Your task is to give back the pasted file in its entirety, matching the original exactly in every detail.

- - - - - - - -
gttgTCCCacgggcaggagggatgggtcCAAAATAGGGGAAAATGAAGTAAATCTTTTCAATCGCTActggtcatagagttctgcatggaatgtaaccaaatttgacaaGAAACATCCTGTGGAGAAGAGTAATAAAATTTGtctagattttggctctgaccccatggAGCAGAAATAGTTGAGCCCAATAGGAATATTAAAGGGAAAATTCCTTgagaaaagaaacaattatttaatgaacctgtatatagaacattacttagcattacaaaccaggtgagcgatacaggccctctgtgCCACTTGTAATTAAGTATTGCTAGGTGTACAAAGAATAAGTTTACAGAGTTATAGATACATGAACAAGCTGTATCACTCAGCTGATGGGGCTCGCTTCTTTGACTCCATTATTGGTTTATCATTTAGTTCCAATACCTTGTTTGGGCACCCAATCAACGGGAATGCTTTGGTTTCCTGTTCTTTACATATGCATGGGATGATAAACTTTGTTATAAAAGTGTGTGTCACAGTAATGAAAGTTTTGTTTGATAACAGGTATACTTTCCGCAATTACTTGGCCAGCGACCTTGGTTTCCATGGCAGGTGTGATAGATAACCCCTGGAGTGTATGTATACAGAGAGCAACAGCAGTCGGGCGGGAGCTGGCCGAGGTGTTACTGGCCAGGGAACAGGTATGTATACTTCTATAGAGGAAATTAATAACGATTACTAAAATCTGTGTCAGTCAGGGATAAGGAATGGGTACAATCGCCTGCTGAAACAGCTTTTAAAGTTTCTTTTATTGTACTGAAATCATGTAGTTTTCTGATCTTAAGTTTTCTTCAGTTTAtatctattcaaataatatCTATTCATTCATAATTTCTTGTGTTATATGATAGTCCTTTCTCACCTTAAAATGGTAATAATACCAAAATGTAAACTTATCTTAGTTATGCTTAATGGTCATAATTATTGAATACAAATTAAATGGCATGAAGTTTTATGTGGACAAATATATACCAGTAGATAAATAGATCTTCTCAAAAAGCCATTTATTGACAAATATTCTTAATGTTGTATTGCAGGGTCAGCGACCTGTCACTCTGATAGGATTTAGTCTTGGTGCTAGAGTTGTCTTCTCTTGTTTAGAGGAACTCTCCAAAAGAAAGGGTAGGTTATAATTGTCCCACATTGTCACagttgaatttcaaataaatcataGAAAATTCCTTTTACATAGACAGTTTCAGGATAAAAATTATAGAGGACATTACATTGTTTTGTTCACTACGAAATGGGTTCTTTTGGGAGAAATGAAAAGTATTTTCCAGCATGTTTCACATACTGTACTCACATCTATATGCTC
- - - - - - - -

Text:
gttgTCCCacgggcaggagggatgggtcCAAAATAGGGGAAAATGAAGTAAATCTTTTCAATCGCTActggtcatagagttctgcatggaatgtaaccaaatttgacaaGAAACATCCTGTGGAGAAGAGTAATAAAATTTGtctagattttggctctgaccccatggAGCAGAAATAGTTGAGCCCAATAGGAATATTAAAGGGAAAATTCCTTgagaaaagaaacaattatttaatgaacctgtatatagaacattacttagcattacaaaccaggtgagcgatacaggccctctgtgCCACTTGTAATTAAGTATTGCTAGGTGTACAAAGAATAAGTTTACAGAGTTATAGATACATGAACAAGCTGTATCACTCAGCTGATGGGGCTCGCTTCTTTGACTCCATTATTGGTTTATCATTTAGTTCCAATACCTTGTTTGGGCACCCAATCAACGGGAATGCTTTGGTTTCCTGTTCTTTACATATGCATGGGATGATAAACTTTGTTATAAAAGTGTGTGTCACAGTAATGAAAGTTTTGTTTGATAACAGGTATACTTTCCGCAATTACTTGGCCAGCGACCTTGGTTTCCATGGCAGGTGTGATAGATAACCCCTGGAGTGTATGTATACAGAGAGCAACAGCAGTCGGGCGGGAGCTGGCCGAGGTGTTACTGGCCAGGGAACAGGTATGTATACTTCTATAGAGGAAATTAATAACGATTACTAAAATCTGTGTCAGTCAGGGATAAGGAATGGGTACAATCGCCTGCTGAAACAGCTTTTAAAGTTTCTTTTATTGTACTGAAATCATGTAGTTTTCTGATCTTAAGTTTTCTTCAGTTTAtatctattcaaataatatCTATTCATTCATAATTTCTTGTGTTATATGATAGTCCTTTCTCACCTTAAAATGGTAATAATACCAAAATGTAAACTTATCTTAGTTATGCTTAATGGTCATAATTATTGAATACAAATTAAATGGCATGAAGTTTTATGTGGACAAATATATACCAGTAGATAAATAGATCTTCTCAAAAAGCCATTTATTGACAAATATTCTTAATGTTGTATTGCAGGGTCAGCGACCTGTCACTCTGATAGGATTTAGTCTTGGTGCTAGAGTTGTCTTCTCTTGTTTAGAGGAACTCTCCAAAAGAAAGGGTAGGTTATAATTGTCCCACATTGTCACagttgaatttcaaataaatcataGAAAATTCCTTTTACATAGACAGTTTCAGGATAAAAATTATAGAGGACATTACATTGTTTTGTTCACTACGAAATGGGTTCTTTTGGGAGAAATGAAAAGTATTTTCCAGCATGTTTCACATACTGTACTCACATCTATATGCTC